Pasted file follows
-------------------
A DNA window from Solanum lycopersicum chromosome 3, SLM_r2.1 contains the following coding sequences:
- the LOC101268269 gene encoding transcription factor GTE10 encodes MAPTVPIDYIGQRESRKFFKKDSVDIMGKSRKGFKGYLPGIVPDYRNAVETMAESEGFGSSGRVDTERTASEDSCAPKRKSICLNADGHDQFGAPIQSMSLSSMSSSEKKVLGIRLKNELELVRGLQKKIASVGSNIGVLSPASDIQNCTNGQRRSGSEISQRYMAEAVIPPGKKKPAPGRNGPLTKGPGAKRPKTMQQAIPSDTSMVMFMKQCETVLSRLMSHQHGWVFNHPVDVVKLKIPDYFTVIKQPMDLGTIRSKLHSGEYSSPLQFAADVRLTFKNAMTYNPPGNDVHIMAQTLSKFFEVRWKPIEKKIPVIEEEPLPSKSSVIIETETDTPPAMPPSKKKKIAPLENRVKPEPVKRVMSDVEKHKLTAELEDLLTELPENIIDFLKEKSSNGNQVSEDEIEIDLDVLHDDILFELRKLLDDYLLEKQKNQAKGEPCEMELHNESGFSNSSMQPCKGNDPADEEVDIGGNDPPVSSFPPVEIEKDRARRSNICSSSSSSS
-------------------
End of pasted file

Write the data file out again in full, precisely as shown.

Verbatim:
A DNA window from Solanum lycopersicum chromosome 3, SLM_r2.1 contains the following coding sequences:
- the LOC101268269 gene encoding transcription factor GTE10 encodes MAPTVPIDYIGQRESRKFFKKDSVDIMGKSRKGFKGYLPGIVPDYRNAVETMAESEGFGSSGRVDTERTASEDSCAPKRKSICLNADGHDQFGAPIQSMSLSSMSSSEKKVLGIRLKNELELVRGLQKKIASVGSNIGVLSPASDIQNCTNGQRRSGSEISQRYMAEAVIPPGKKKPAPGRNGPLTKGPGAKRPKTMQQAIPSDTSMVMFMKQCETVLSRLMSHQHGWVFNHPVDVVKLKIPDYFTVIKQPMDLGTIRSKLHSGEYSSPLQFAADVRLTFKNAMTYNPPGNDVHIMAQTLSKFFEVRWKPIEKKIPVIEEEPLPSKSSVIIETETDTPPAMPPSKKKKIAPLENRVKPEPVKRVMSDVEKHKLTAELEDLLTELPENIIDFLKEKSSNGNQVSEDEIEIDLDVLHDDILFELRKLLDDYLLEKQKNQAKGEPCEMELHNESGFSNSSMQPCKGNDPADEEVDIGGNDPPVSSFPPVEIEKDRARRSNICSSSSSSS